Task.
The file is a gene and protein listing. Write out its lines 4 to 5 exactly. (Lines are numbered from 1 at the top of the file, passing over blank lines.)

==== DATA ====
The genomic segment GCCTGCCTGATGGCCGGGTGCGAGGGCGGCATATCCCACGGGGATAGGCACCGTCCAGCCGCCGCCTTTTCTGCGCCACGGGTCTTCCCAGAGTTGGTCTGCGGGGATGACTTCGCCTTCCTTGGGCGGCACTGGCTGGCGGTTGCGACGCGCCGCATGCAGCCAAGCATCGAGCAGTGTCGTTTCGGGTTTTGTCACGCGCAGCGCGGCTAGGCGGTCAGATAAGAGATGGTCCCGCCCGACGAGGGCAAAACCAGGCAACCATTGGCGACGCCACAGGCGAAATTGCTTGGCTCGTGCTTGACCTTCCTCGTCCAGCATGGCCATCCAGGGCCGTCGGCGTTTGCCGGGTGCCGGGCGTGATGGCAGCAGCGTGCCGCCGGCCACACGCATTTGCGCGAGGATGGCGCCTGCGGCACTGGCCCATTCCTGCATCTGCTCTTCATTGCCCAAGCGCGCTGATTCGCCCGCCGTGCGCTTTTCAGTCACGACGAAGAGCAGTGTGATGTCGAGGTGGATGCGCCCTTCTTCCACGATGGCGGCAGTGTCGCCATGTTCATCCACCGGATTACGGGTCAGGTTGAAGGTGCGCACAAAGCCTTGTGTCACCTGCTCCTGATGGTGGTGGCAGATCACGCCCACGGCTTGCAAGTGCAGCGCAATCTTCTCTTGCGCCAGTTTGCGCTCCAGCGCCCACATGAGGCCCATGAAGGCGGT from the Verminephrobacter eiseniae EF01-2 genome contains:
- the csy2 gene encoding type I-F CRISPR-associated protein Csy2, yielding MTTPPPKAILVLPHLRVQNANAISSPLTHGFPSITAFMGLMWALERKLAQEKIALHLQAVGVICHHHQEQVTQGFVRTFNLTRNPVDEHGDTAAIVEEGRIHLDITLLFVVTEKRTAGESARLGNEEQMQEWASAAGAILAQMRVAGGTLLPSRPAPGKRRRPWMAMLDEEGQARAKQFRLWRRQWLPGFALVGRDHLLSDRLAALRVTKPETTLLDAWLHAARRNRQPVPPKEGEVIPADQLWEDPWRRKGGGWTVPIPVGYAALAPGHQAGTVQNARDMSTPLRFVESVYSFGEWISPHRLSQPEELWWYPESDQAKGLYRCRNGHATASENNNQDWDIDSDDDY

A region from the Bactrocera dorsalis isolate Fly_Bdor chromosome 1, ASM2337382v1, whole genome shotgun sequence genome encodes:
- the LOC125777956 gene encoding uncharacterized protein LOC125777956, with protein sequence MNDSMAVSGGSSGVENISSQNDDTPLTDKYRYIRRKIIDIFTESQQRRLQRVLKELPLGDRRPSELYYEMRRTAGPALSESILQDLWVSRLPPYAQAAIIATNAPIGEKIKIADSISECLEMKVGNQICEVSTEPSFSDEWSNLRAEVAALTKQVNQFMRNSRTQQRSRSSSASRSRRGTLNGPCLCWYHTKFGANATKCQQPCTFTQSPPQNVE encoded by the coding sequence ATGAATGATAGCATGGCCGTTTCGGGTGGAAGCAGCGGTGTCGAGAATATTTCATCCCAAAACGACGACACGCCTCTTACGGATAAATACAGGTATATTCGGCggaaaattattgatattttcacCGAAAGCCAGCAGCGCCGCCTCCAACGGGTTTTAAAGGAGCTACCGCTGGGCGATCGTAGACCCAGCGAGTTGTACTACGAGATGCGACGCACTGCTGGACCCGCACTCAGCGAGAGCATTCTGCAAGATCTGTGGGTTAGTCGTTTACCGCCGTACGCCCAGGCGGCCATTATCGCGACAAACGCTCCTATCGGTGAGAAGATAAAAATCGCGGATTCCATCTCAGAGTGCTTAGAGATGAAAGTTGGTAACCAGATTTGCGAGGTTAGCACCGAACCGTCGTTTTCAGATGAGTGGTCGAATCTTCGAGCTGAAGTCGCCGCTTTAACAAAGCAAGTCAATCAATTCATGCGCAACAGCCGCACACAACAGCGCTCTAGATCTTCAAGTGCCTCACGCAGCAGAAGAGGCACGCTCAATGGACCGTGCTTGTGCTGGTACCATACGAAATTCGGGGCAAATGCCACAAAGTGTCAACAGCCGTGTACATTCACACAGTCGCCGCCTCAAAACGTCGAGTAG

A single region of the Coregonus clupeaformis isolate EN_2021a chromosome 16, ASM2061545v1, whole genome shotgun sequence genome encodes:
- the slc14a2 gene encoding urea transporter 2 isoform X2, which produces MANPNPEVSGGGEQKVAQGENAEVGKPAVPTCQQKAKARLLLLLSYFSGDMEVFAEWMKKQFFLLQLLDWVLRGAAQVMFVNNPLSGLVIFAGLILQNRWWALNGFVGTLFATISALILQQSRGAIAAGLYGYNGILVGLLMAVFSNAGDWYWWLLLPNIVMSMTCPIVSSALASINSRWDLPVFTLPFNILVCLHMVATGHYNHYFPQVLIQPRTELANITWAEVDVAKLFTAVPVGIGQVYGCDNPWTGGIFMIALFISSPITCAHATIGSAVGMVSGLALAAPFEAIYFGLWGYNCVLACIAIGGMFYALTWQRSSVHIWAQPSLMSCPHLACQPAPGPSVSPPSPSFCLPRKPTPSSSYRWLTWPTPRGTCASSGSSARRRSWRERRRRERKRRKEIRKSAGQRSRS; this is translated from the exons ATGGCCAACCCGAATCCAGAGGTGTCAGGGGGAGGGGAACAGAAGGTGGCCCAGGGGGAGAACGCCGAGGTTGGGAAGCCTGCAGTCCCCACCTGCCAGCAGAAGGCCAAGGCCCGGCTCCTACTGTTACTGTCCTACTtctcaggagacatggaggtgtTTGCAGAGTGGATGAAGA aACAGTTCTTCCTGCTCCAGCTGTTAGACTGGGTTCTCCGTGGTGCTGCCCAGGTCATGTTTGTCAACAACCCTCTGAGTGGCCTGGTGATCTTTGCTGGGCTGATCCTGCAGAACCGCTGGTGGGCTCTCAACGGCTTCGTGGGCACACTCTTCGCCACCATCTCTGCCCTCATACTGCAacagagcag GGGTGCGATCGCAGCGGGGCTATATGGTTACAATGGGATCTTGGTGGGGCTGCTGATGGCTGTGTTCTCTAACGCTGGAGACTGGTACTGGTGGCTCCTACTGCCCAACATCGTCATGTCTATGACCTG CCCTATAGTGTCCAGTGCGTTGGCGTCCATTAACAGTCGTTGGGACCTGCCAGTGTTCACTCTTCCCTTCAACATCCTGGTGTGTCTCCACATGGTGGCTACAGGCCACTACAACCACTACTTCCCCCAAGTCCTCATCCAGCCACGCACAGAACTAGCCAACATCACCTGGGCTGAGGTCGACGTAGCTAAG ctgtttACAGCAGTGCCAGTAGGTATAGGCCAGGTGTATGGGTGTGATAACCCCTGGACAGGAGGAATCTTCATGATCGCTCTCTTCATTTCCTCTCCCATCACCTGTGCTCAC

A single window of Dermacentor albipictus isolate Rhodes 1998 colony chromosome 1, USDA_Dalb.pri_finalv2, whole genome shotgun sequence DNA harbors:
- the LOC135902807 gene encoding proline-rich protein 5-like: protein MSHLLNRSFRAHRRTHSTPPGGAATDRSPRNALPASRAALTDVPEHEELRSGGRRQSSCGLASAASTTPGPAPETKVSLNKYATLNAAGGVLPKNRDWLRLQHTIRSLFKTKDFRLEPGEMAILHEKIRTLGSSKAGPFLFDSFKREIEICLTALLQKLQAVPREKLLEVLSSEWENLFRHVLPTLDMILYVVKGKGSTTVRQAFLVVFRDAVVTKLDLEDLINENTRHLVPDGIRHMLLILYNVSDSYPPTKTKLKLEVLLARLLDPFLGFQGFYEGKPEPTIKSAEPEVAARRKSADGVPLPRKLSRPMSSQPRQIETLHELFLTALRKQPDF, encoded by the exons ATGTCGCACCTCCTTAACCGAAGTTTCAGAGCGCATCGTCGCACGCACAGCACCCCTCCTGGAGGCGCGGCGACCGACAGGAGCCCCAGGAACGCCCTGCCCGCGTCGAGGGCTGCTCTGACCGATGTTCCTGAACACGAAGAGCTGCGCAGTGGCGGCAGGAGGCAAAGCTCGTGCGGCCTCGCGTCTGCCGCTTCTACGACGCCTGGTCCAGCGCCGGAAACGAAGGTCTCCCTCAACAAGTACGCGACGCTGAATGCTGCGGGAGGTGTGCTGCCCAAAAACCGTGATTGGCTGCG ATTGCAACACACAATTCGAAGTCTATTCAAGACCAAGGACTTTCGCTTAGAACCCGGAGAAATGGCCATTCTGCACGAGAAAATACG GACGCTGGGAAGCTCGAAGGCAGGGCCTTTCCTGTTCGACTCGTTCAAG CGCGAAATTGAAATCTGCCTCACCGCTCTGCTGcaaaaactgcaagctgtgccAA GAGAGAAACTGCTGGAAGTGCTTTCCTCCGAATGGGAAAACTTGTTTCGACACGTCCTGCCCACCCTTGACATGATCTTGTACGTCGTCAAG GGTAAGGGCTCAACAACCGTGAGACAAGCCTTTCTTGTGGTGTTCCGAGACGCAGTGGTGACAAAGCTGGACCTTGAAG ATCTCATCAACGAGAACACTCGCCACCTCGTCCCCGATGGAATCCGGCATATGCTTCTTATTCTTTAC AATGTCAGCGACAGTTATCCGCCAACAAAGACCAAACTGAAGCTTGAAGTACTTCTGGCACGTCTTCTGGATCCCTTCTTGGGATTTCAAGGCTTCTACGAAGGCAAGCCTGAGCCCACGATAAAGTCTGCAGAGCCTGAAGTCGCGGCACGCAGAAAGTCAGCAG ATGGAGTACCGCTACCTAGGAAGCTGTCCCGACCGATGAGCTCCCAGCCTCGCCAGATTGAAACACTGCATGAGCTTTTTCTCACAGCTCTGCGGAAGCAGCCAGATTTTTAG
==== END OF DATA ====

- the LOC125777956 gene encoding uncharacterized protein LOC125777956, with protein sequence MNDSMAVSGGSSGVENISSQNDDTPLTDKYRYIRRKIIDIFTESQQRRLQRVLKELPLGDRRPSELYYEMRRTAGPALSESILQDLWVSRLPPYAQAAIIATNAPIGEKIKIADSISECLEMKVGNQICEVSTEPSFSDEWSNLRAEVAALTKQVNQFMRNSRTQQRSRSSSASRSRRGTLNGPCLCWYHTKFGANATKCQQPCTFTQSPPQNVE encoded by the coding sequence ATGAATGATAGCATGGCCGTTTCGGGTGGAAGCAGCGGTGTCGAGAATATTTCATCCCAAAACGACGACACGCCTCTTACGGATAAATACAGGTATATTCGGCggaaaattattgatattttcacCGAAAGCCAGCAGCGCCGCCTCCAACGGGTTTTAAAGGAGCTACCGCTGGGCGATCGTAGACCCAGCGAGTTGTACTACGAGATGCGACGCACTGCTGGACCCGCACTCAGCGAGAGCATTCTGCAAGATCTGTGGGTTAGTCGTTTACCGCCGTACGCCCAGGCGGCCATTATCGCGACAAACGCTCCTATCGGTGAGAAGATAAAAATCGCGGATTCCATCTCAGAGTGCTTAGAGATGAAAGTTGGTAACCAGATTTGCGAGGTTAGCACCGAACCGTCGTTTTCAGATGAGTGGTCGAATCTTCGAGCTGAAGTCGCCGCTTTAACAAAGCAAGTCAATCAATTCATGCGCAACAGCCGCACACAACAGCGCTCTAGATCTTCAAGTGCCTCACGCAGCAGAAGAGGCACGCTCAATGGACCGTGCTTGTGCTGGTACCATACGAAATTCGGGGCAAATGCCACAAAGTGTCAACAGCCGTGTACATTCACACAGTCGCCGCCTCAAAACGTCGAGTAG

A single region of the Coregonus clupeaformis isolate EN_2021a chromosome 16, ASM2061545v1, whole genome shotgun sequence genome encodes: